Blogging, Rudeness

Thinking Like A Lawyer Is A Technique — Not A Lifestyle

Star Trek, beads and wire, sculpture by Devorah Sperber, Spock, Kirk and McCoy: Beaming-In (In-Between), Microsoft, Studio D, Redmond, Washington, USA" by Wonderlane

From Star Trek — The Motion Picture:

Doctor McCoy: Spock, you haven’t changed a bit. You’re just as warm and sociable as ever.

Spock: Nor have you, Doctor, as your continued predilection for irrelevancy demonstrates.

Spock is a Vulcan. He gets away with living by “reason and logic with no interference from emotion,” but that’s because his extraterrestrial humanoid species gave “massive assistance to a devastated post–World War III Earth, enabling the planet to eliminate poverty, disease, and suffering within a single century.”

Lawyers, unless you can save planet Earth like the Vulcans did, don’t be so cocksure about the upside of being a 24/7, devoid-of-emotion, professional a-hole….

You’re constantly thinking like a lawyer when you:

  • Make “distinctions that do not make a difference to most people”
  • See “ambiguity where others see things as crystal clear”
  • Look at “issues from all sides” without stating your own position
  • Artfully manipulate facts to “persuasively argue any point”
  • Are “far more adept at analysis than decision”

That’s great. Thinking with “care and precision” is a distinguished skill-set. Law school taught you well. But here’s the thing:

Thinking like a lawyer is a technique — NOT a lifestyle.

Your skill-set is like a loaded gun. Keep the damn thing concealed and use only at the right time. Limit your legal sparring to your law colleagues and the courts. Spare your significant other, kids, parents and non-lawyer friends the target practice by leaving your lawyer lip at the office.

Knowing when to holster your inner Vulcan is even good for your clients. Why? Feeling precedes rationality.

Yep, people — including clients — decide based on gut instinct. They apply reasons after they decide — not before. Sure, your Vulcan wit provides the detached analysis that clients need to justify their decisions, but good lawyering is also about an awareness for when to mute your legal skills and appeal to emotion.

Without emotion, we are biologically incapable of making decisions. Logic is often the last step in the process. The conscious intellectual brain steps in to produce a rational backstory to justify impulses generated in the murky corners of the unconscious mind.

Janet Crawford, Neuroscience Business Expert

Understanding the science gives you the advantage over the lawyers who don’t have this insight. As an executive, I’m compelled to decide and act. I don’t get to punt or pontificate. I need the analysis to stop. I want my lawyer toIntuition-Cognition-04-Emotion-Disclosure-300x184 Mike Lehr guide me through a decision-making process that transforms my “vague, generalized emotions into concrete decisions and actions.” Don’t be dispassionate. Counsel me boldly:

Based on my analysis, you could do A or you could do B. If I’m you, I’m doing B for these reasons…

That takes guts. That reflects your own experiences, ideals, values and personal beliefs. That lets me “feel” what you would do in my situation. That draws out my unconscious drivers and helps me decide. So, have a personal point of view. I hire you to influence me. I pay you for your opinion.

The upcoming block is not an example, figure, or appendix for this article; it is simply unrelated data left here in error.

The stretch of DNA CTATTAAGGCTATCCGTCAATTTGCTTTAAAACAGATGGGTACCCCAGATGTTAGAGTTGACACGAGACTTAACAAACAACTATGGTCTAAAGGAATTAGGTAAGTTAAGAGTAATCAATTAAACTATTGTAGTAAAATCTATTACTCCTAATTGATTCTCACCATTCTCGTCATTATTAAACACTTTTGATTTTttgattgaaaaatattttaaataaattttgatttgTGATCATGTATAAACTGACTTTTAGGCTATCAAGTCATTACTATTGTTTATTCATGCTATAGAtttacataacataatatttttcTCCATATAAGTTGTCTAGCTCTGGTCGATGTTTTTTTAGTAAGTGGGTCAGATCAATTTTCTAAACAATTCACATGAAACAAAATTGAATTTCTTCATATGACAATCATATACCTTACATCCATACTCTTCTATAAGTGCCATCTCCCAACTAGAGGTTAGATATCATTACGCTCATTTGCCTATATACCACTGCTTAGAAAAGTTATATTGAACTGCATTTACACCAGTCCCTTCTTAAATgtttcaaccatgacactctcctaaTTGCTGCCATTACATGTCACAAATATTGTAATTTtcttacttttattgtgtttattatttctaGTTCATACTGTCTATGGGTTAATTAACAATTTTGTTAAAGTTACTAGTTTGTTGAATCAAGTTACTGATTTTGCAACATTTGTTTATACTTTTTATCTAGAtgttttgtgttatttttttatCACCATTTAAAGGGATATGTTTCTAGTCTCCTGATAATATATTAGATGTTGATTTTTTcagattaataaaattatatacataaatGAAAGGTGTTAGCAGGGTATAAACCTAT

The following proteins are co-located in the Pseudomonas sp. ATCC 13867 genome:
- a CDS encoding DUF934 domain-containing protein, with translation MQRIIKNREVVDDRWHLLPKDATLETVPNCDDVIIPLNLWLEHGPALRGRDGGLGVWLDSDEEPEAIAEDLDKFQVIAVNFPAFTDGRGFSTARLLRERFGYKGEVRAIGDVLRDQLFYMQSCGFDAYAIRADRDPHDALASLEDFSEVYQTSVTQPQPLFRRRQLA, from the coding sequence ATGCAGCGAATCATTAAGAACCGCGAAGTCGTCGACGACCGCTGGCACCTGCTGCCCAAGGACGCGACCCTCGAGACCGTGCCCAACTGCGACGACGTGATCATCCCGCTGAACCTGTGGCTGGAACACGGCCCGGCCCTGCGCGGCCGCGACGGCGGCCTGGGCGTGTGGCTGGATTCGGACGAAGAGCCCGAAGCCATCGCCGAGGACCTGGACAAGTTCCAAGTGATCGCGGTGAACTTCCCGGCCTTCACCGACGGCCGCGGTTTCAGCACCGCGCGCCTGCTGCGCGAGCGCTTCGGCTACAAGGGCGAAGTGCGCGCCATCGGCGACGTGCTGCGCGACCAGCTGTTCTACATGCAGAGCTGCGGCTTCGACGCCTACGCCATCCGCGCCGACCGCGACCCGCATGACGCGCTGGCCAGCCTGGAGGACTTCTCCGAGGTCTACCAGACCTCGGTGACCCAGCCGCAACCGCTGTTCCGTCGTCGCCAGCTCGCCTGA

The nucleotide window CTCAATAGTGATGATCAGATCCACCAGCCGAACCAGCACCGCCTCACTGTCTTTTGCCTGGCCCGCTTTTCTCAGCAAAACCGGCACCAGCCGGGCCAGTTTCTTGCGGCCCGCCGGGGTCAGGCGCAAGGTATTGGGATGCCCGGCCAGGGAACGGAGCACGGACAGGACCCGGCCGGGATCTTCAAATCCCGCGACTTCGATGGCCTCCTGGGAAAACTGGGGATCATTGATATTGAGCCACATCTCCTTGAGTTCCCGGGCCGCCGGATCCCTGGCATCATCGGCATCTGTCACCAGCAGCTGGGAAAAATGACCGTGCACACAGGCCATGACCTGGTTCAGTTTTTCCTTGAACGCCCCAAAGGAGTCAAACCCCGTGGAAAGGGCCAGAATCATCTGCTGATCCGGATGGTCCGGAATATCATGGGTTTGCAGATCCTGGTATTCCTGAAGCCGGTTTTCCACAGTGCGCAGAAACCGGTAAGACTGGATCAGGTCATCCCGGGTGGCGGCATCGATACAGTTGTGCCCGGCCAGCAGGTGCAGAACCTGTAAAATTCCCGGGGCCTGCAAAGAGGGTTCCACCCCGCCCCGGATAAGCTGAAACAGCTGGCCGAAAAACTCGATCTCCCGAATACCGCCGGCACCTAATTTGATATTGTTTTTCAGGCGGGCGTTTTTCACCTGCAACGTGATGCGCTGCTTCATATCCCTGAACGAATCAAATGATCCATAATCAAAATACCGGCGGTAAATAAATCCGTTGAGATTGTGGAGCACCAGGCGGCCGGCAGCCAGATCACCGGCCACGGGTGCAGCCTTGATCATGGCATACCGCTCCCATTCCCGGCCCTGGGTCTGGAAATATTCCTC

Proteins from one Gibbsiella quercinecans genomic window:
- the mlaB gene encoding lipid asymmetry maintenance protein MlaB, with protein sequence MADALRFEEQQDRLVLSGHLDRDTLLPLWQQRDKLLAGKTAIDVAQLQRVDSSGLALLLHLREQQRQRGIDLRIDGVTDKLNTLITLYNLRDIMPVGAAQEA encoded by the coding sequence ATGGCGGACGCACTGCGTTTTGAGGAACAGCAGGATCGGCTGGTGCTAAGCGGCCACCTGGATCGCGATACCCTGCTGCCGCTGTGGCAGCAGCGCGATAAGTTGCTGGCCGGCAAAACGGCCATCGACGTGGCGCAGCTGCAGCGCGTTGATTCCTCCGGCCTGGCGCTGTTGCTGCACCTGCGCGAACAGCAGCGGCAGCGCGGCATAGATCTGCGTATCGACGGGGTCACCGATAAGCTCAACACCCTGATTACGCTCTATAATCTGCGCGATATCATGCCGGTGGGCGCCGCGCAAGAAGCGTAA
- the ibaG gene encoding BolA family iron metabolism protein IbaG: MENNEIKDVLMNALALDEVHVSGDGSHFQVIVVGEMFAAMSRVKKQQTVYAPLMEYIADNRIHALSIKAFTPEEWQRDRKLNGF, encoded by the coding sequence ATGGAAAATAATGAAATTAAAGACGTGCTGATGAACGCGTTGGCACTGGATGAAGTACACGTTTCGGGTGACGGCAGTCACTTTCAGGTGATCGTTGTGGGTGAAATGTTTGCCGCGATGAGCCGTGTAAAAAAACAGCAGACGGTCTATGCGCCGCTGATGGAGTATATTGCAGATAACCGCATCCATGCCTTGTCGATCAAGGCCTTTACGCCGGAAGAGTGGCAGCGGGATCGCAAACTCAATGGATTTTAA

The hardest thing about thinking like a lawyer is overcoming the very desire to be rational in the face of uncertainty.

Jeffrey Lipshaw, Law Professor and Former General Counsel

Thinking Like A Lawyer Is A Technique — Not A LifestyleLipshaw is spot-on when he says that “the best business lawyers understand in difficult cases it is possible to offer as many reasons for as against the proposed action. They do not merely deliberate and offer two-handed alternatives. Instead, they put themselves (at least mentally) in the position of the decider and understand what it means to take the leap of a business decision.”

Sorry, Spock, but I wager international lawyer, foreign policy analyst, and public commentator — Anne-Marie Slaughter — is also okay with emotion interfering with reason and logic:

Thinking like a lawyer is thinking like a human being, a human being who is tolerant, sophisticated, pragmatic, critical, and engaged. It means combining passion and principle, reason and judgment.

Take that to heart. One hand will always be Spock but let the other hand be Dr. McCoy.

P.S. An observation inspired by Slaughter’s quote: blogging with your own passionate hand creates deep-down emotional connections with your clients and potential clients. If you want to explore this, read Blogging: Most Definitive Medium For Demonstrating Expertise On The Web.

P.S.S. I also believe that success in business development and leadership is more about emotional intelligence and less about thinking-like-a-lawyer. Agree? Disagree? Why? I’ll include your comments in a later post. Sorry troll-holes but your negative anonymous comments will not be included.

Related Links

  1. Thinking Like A Lawyer by
  2. On Thinking Like A Lawyer by Anne-Marie Slaughter
  3. Descartes’ Error — Emotion, Reason, and the Human Brain by Dr. Antonio Damasio
  4. Dissecting the Two-Handed Lawyer: Thinking Versus Action in Business Lawyering by Jeffrey Lipshaw

Image Credits

Kevin McKeown (@KevinMcKeown) is president of LexBlog, which empowers lawyers to increase their visibility and accelerate business relationships online. With LexBlog’s help, legal professionals use their subject matter expertise to drive powerful business development through blogging and social media. Visit

LexBlog also hosts LXBN, the world’s largest network of professional blogs. With more than 8,000 authors, LXBN is the only media source featuring the latest lawyer-generated commentary on news and issues from around the globe. Visit now.

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